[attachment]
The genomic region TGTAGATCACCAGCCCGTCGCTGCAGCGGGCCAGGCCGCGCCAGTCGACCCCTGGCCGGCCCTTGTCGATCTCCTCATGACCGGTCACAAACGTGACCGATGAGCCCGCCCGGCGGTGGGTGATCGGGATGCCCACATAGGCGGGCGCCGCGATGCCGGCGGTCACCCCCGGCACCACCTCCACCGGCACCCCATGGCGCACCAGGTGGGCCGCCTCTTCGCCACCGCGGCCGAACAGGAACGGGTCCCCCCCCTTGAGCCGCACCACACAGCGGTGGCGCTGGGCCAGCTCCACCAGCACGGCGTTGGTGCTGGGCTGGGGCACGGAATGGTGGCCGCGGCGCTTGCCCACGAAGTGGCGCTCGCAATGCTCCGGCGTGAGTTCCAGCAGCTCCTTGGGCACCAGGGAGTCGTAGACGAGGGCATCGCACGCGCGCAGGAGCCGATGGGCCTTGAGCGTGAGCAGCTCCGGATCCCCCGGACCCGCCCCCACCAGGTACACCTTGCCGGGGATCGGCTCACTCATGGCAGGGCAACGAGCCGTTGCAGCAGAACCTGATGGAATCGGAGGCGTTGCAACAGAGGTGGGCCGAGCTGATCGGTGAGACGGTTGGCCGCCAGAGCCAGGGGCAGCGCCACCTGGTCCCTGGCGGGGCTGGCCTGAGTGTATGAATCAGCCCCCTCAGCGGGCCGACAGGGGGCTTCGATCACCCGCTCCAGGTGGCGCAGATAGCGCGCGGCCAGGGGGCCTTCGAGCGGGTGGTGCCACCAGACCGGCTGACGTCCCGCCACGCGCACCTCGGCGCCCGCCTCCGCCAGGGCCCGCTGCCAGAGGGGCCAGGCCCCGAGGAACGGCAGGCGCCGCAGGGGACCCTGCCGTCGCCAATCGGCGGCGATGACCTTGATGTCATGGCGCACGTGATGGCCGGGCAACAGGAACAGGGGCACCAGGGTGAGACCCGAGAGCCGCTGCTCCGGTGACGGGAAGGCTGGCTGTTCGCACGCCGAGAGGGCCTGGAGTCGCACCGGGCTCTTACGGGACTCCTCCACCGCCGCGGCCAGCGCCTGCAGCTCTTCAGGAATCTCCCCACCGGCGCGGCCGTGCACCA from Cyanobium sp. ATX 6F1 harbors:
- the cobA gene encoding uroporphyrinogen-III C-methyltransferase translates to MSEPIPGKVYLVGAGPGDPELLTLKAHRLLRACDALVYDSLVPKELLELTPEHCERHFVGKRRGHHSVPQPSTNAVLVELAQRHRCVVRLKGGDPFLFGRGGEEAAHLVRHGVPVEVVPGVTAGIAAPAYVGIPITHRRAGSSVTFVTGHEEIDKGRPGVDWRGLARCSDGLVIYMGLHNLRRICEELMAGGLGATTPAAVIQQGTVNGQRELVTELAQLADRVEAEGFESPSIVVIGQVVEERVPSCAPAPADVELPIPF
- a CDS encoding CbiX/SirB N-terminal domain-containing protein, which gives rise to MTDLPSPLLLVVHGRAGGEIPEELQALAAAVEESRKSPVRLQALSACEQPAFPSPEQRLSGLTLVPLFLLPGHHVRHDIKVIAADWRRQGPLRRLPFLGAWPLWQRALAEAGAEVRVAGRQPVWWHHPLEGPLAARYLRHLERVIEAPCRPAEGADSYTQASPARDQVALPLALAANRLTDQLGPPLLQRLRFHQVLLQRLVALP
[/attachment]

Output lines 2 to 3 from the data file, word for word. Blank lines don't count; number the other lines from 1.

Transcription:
- the cobA gene encoding uroporphyrinogen-III C-methyltransferase translates to MSEPIPGKVYLVGAGPGDPELLTLKAHRLLRACDALVYDSLVPKELLELTPEHCERHFVGKRRGHHSVPQPSTNAVLVELAQRHRCVVRLKGGDPFLFGRGGEEAAHLVRHGVPVEVVPGVTAGIAAPAYVGIPITHRRAGSSVTFVTGHEEIDKGRPGVDWRGLARCSDGLVIYMGLHNLRRICEELMAGGLGATTPAAVIQQGTVNGQRELVTELAQLADRVEAEGFESPSIVVIGQVVEERVPSCAPAPADVELPIPF
- a CDS encoding CbiX/SirB N-terminal domain-containing protein, which gives rise to MTDLPSPLLLVVHGRAGGEIPEELQALAAAVEESRKSPVRLQALSACEQPAFPSPEQRLSGLTLVPLFLLPGHHVRHDIKVIAADWRRQGPLRRLPFLGAWPLWQRALAEAGAEVRVAGRQPVWWHHPLEGPLAARYLRHLERVIEAPCRPAEGADSYTQASPARDQVALPLALAANRLTDQLGPPLLQRLRFHQVLLQRLVALP